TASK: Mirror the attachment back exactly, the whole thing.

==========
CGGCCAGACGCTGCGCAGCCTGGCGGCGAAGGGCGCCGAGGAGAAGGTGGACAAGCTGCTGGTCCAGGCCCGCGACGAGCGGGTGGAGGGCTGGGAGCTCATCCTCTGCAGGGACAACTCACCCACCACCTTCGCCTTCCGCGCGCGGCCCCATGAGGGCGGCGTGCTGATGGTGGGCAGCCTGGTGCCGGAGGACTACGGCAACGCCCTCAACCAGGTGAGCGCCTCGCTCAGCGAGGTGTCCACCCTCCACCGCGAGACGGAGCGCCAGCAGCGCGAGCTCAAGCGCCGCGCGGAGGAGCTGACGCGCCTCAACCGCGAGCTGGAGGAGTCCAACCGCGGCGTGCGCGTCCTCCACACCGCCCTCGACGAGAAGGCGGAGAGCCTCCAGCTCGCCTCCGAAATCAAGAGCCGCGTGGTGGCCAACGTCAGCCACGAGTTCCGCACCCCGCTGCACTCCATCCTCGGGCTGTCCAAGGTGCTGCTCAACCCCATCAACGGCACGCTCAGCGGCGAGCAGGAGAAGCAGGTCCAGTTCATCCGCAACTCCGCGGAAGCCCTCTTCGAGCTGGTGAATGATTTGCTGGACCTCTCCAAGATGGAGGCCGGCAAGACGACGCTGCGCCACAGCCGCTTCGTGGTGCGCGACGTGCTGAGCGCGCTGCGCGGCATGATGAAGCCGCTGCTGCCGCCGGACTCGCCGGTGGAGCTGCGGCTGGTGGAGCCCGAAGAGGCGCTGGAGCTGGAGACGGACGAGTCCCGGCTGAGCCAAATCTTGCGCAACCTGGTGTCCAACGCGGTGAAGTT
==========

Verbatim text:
CGGCCAGACGCTGCGCAGCCTGGCGGCGAAGGGCGCCGAGGAGAAGGTGGACAAGCTGCTGGTCCAGGCCCGCGACGAGCGGGTGGAGGGCTGGGAGCTCATCCTCTGCAGGGACAACTCACCCACCACCTTCGCCTTCCGCGCGCGGCCCCATGAGGGCGGCGTGCTGATGGTGGGCAGCCTGGTGCCGGAGGACTACGGCAACGCCCTCAACCAGGTGAGCGCCTCGCTCAGCGAGGTGTCCACCCTCCACCGCGAGACGGAGCGCCAGCAGCGCGAGCTCAAGCGCCGCGCGGAGGAGCTGACGCGCCTCAACCGCGAGCTGGAGGAGTCCAACCGCGGCGTGCGCGTCCTCCACACCGCCCTCGACGAGAAGGCGGAGAGCCTCCAGCTCGCCTCCGAAATCAAGAGCCGCGTGGTGGCCAACGTCAGCCACGAGTTCCGCACCCCGCTGCACTCCATCCTCGGGCTGTCCAAGGTGCTGCTCAACCCCATCAACGGCACGCTCAGCGGCGAGCAGGAGAAGCAGGTCCAGTTCATCCGCAACTCCGCGGAAGCCCTCTTCGAGCTGGTGAATGATTTGCTGGACCTCTCCAAGATGGAGGCCGGCAAGACGACGCTGCGCCACAGCCGCTTCGTGGTGCGCGACGTGCTGAGCGCGCTGCGCGGCATGATGAAGCCGCTGCTGCCGCCGGACTCGCCGGTGGAGCTGCGGCTGGTGGAGCCCGAAGAGGCGCTGGAGCTGGAGACGGACGAGTCCCGGCTGAGCCAAATCTTGCGCAACCTGGTGTCCAACGCGGTGAAGTT